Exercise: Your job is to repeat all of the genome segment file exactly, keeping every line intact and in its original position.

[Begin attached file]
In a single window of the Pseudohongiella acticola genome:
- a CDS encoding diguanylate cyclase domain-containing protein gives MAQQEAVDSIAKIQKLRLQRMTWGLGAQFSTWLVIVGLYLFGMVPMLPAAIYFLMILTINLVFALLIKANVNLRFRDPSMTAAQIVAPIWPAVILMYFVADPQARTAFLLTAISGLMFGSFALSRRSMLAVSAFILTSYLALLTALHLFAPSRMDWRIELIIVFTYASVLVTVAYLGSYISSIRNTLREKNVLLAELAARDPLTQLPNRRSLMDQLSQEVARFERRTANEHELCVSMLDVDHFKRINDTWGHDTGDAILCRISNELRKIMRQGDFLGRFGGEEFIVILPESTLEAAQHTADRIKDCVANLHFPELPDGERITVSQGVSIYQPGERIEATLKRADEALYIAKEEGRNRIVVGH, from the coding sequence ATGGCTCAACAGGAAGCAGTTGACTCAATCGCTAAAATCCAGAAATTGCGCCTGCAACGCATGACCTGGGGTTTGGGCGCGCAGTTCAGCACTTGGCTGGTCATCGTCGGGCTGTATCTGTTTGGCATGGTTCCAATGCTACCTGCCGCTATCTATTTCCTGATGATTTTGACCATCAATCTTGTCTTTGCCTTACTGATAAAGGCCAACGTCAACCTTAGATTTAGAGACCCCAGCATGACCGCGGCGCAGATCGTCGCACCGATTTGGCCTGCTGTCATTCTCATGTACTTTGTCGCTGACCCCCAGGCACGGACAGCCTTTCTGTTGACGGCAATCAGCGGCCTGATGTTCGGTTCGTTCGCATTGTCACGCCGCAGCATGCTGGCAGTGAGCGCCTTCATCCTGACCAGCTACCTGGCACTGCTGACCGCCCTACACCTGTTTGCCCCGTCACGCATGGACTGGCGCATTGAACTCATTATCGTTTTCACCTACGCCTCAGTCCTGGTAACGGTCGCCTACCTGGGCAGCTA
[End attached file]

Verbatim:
In a single window of the Pseudohongiella acticola genome:
- a CDS encoding diguanylate cyclase domain-containing protein gives MAQQEAVDSIAKIQKLRLQRMTWGLGAQFSTWLVIVGLYLFGMVPMLPAAIYFLMILTINLVFALLIKANVNLRFRDPSMTAAQIVAPIWPAVILMYFVADPQARTAFLLTAISGLMFGSFALSRRSMLAVSAFILTSYLALLTALHLFAPSRMDWRIELIIVFTYASVLVTVAYLGSYISSIRNTLREKNVLLAELAARDPLTQLPNRRSLMDQLSQEVARFERRTANEHELCVSMLDVDHFKRINDTWGHDTGDAILCRISNELRKIMRQGDFLGRFGGEEFIVILPESTLEAAQHTADRIKDCVANLHFPELPDGERITVSQGVSIYQPGERIEATLKRADEALYIAKEEGRNRIVVGH, from the coding sequence ATGGCTCAACAGGAAGCAGTTGACTCAATCGCTAAAATCCAGAAATTGCGCCTGCAACGCATGACCTGGGGTTTGGGCGCGCAGTTCAGCACTTGGCTGGTCATCGTCGGGCTGTATCTGTTTGGCATGGTTCCAATGCTACCTGCCGCTATCTATTTCCTGATGATTTTGACCATCAATCTTGTCTTTGCCTTACTGATAAAGGCCAACGTCAACCTTAGATTTAGAGACCCCAGCATGACCGCGGCGCAGATCGTCGCACCGATTTGGCCTGCTGTCATTCTCATGTACTTTGTCGCTGACCCCCAGGCACGGACAGCCTTTCTGTTGACGGCAATCAGCGGCCTGATGTTCGGTTCGTTCGCATTGTCACGCCGCAGCATGCTGGCAGTGAGCGCCTTCATCCTGACCAGCTACCTGGCACTGCTGACCGCCCTACACCTGTTTGCCCCGTCACGCATGGACTGGCGCATTGAACTCATTATCGTTTTCACCTACGCCTCAGTCCTGGTAACGGTCGCCTACCTGGGCAGCTA